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Publication Date

Summer 2022

Degree Type

Thesis - Campus Access Only

Degree Name

Master of Arts (MA)




Shinchieh Duh

Subject Areas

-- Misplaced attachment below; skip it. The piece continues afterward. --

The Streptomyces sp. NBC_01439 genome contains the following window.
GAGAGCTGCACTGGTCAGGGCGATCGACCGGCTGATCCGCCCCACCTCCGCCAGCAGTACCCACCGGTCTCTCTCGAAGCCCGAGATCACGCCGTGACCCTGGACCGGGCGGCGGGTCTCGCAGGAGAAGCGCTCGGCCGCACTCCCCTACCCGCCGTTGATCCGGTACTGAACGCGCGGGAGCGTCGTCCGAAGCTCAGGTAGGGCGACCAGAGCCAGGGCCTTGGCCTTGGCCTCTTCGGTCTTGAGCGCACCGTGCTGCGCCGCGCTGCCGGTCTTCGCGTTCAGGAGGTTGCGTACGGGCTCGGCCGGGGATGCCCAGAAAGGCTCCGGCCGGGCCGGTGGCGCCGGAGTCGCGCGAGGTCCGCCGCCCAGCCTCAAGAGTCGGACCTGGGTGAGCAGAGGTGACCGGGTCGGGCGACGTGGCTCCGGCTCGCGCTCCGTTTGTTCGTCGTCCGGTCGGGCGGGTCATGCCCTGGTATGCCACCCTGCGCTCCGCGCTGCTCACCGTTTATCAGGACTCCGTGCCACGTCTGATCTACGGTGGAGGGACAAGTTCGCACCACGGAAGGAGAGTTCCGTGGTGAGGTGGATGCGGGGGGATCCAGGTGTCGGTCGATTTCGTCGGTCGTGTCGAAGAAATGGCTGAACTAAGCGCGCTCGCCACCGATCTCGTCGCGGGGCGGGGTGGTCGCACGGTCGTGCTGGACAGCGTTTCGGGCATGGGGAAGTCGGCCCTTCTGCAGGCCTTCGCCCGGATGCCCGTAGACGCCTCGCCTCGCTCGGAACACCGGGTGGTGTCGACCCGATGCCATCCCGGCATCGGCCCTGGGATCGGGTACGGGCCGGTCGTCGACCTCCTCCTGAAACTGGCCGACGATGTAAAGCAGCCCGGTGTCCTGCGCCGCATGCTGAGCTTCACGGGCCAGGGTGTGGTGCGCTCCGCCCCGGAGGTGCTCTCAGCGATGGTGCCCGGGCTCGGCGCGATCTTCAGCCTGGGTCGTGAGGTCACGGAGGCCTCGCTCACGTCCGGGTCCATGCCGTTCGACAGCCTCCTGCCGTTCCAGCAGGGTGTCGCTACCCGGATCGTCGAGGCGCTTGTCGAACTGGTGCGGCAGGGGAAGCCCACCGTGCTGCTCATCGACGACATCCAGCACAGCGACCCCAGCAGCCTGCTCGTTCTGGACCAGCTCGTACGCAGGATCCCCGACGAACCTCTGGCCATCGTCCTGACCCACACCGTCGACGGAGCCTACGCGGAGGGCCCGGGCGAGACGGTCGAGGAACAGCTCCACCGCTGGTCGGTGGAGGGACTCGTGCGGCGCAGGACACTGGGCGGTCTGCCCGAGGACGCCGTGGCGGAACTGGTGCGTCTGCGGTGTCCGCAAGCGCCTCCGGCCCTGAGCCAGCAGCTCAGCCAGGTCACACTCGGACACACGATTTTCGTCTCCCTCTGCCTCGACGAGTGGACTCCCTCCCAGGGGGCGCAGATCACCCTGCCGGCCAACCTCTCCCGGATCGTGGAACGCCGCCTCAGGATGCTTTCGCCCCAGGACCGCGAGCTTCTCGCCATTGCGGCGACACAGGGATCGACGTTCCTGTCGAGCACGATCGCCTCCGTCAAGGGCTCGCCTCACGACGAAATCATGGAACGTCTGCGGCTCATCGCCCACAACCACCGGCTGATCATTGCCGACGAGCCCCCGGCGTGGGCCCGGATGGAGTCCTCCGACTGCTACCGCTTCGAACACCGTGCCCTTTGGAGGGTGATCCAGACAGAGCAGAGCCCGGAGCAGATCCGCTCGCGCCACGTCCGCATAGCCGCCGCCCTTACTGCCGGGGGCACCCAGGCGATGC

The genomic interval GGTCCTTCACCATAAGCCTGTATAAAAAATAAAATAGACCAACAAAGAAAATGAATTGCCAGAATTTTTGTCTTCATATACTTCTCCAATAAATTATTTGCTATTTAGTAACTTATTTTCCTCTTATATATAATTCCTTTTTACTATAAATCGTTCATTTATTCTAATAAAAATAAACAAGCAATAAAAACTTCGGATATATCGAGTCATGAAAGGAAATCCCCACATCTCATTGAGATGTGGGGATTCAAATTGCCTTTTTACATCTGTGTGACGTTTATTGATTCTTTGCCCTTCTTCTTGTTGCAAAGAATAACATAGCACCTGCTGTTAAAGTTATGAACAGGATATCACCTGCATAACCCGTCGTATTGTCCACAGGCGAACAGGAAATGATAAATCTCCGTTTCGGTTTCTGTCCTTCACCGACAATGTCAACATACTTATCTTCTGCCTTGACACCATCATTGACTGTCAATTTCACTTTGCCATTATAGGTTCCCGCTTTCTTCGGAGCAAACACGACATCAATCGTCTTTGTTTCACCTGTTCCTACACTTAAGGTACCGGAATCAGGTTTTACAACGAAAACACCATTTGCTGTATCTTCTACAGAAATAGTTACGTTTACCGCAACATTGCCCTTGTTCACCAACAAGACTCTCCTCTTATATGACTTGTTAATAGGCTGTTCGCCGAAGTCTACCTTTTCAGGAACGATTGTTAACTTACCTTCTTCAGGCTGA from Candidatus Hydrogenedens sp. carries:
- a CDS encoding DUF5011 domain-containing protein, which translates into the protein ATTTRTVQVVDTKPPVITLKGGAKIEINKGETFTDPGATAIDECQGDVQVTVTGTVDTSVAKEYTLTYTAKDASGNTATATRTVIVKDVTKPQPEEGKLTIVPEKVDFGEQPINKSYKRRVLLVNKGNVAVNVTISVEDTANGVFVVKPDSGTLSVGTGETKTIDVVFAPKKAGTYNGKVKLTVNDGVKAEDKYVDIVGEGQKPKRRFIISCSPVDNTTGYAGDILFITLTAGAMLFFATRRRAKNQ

Transgender and gender nonconforming (TGNC) adults in the United States have disproportionately higher rates of mental health issues compared to the general population. Testa et al.’s (2015) Gender Minority Stress and Resilience (GMSR) model explains this discrepancy as the result of factors unique to gender identity; however, empirical tests of the model have yielded inconclusive results. The present study examined the mediation pathways of the GMSR model while including a newly suggested mediating factor, psychological inflexibility (see Lloyd et al., 2019). It was hypothesized that gender minority proximal (internal) stress as well as psychological inflexibility would mediate the relationship between distal (external) stress factors and the outcomes of depression, anxiety, and suicidal ideation. A sample of 91 American TGNC adults completed an online survey, and their data were analyzed using a series of individual mediation pathways. Results were partially consistent with past studies, finding full support for internalized transphobia and psychological inflexibility as mediators and partial support for negative expectations and nondisclosure as mediators. This pattern of results may indicate that internal stress factors relating to the self (as opposed to other people) may be more effective in mediating the effects of distal stress factors and therefore should receive more emphasis in therapeutic treatments. However, the study’s generalizability was limited by its cross-sectional design, inability to test the entire conceptual model at once, and sample demographics.